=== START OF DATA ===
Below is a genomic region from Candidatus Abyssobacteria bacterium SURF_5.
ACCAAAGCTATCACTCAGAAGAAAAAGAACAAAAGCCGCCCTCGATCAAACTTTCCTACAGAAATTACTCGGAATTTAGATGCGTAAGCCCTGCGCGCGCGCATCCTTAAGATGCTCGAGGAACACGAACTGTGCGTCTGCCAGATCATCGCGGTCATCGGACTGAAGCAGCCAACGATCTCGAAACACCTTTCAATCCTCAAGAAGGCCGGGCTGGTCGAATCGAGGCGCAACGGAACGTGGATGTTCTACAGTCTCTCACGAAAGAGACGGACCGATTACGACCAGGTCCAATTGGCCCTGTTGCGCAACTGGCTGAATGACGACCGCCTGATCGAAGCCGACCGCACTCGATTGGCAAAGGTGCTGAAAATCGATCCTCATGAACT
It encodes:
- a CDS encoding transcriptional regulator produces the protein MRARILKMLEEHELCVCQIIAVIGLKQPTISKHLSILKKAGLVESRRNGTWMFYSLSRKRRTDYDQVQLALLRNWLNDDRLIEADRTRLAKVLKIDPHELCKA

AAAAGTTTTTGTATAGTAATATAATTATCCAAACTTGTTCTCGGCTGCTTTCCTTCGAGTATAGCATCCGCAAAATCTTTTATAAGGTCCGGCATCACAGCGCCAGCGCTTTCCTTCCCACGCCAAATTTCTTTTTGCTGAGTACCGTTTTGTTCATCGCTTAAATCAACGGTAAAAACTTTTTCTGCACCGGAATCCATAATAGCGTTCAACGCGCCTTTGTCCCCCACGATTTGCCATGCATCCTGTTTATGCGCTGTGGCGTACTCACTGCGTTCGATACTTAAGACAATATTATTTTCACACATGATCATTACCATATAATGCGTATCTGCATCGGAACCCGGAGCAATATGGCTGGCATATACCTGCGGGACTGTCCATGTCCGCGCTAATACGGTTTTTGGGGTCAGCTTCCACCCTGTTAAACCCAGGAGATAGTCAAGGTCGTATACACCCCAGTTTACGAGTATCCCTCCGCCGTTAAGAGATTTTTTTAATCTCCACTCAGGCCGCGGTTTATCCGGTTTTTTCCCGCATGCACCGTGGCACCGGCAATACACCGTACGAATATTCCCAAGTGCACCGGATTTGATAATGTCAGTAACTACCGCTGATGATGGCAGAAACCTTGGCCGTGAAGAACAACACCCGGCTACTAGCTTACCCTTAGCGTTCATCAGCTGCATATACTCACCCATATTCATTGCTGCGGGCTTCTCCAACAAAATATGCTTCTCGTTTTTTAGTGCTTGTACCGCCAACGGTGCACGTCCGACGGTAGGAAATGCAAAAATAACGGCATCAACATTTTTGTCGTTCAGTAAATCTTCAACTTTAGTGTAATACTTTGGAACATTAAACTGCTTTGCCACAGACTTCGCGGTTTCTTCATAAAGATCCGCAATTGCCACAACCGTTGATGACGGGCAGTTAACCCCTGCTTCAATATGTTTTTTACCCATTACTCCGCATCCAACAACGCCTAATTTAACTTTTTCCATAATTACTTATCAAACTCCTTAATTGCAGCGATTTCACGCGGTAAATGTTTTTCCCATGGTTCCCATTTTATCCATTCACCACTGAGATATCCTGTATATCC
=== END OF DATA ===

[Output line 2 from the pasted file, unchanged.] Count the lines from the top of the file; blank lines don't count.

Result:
ACCAAAGCTATCACTCAGAAGAAAAAGAACAAAAGCCGCCCTCGATCAAACTTTCCTACAGAAATTACTCGGAATTTAGATGCGTAAGCCCTGCGCGCGCGCATCCTTAAGATGCTCGAGGAACACGAACTGTGCGTCTGCCAGATCATCGCGGTCATCGGACTGAAGCAGCCAACGATCTCGAAACACCTTTCAATCCTCAAGAAGGCCGGGCTGGTCGAATCGAGGCGCAACGGAACGTGGATGTTCTACAGTCTCTCACGAAAGAGACGGACCGATTACGACCAGGTCCAATTGGCCCTGTTGCGCAACTGGCTGAATGACGACCGCCTGATCGAAGCCGACCGCACTCGATTGGCAAAGGTGCTGAAAATCGATCCTCATGAACT